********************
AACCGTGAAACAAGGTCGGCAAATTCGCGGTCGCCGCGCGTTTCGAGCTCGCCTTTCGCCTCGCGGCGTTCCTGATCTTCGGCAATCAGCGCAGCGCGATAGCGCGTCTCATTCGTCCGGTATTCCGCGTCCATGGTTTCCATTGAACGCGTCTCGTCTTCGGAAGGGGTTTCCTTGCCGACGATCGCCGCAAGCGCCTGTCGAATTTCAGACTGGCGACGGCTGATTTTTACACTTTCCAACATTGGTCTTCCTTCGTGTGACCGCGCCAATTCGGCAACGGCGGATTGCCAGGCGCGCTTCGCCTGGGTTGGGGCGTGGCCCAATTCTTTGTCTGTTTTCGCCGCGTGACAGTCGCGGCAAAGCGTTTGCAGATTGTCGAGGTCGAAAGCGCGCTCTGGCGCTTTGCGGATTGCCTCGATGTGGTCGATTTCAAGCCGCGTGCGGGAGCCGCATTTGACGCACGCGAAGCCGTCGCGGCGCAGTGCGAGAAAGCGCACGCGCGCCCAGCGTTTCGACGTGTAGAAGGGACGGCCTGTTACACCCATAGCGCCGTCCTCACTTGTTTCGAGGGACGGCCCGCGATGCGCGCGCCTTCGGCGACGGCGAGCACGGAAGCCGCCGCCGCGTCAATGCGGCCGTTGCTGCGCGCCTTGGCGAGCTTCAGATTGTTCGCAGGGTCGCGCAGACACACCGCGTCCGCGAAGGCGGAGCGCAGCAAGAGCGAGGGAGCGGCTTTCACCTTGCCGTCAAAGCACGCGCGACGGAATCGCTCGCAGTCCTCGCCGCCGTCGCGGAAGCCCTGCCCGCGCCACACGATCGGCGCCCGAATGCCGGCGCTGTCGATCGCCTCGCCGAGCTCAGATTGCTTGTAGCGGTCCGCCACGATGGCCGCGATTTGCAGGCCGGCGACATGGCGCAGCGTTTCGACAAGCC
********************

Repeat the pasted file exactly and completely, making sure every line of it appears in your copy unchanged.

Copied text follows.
AACCGTGAAACAAGGTCGGCAAATTCGCGGTCGCCGCGCGTTTCGAGCTCGCCTTTCGCCTCGCGGCGTTCCTGATCTTCGGCAATCAGCGCAGCGCGATAGCGCGTCTCATTCGTCCGGTATTCCGCGTCCATGGTTTCCATTGAACGCGTCTCGTCTTCGGAAGGGGTTTCCTTGCCGACGATCGCCGCAAGCGCCTGTCGAATTTCAGACTGGCGACGGCTGATTTTTACACTTTCCAACATTGGTCTTCCTTCGTGTGACCGCGCCAATTCGGCAACGGCGGATTGCCAGGCGCGCTTCGCCTGGGTTGGGGCGTGGCCCAATTCTTTGTCTGTTTTCGCCGCGTGACAGTCGCGGCAAAGCGTTTGCAGATTGTCGAGGTCGAAAGCGCGCTCTGGCGCTTTGCGGATTGCCTCGATGTGGTCGATTTCAAGCCGCGTGCGGGAGCCGCATTTGACGCACGCGAAGCCGTCGCGGCGCAGTGCGAGAAAGCGCACGCGCGCCCAGCGTTTCGACGTGTAGAAGGGACGGCCTGTTACACCCATAGCGCCGTCCTCACTTGTTTCGAGGGACGGCCCGCGATGCGCGCGCCTTCGGCGACGGCGAGCACGGAAGCCGCCGCCGCGTCAATGCGGCCGTTGCTGCGCGCCTTGGCGAGCTTCAGATTGTTCGCAGGGTCGCGCAGACACACCGCGTCCGCGAAGGCGGAGCGCAGCAAGAGCGAGGGAGCGGCTTTCACCTTGCCGTCAAAGCACGCGCGACGGAATCGCTCGCAGTCCTCGCCGCCGTCGCGGAAGCCCTGCCCGCGCCACACGATCGGCGCCCGAATGCCGGCGCTGTCGATCGCCTCGCCGAGCTCAGATTGCTTGTAGCGGTCCGCCACGATGGCCGCGATTTGCAGGCCGGCGACATGGCGCAGCGTTTCGACAAGCC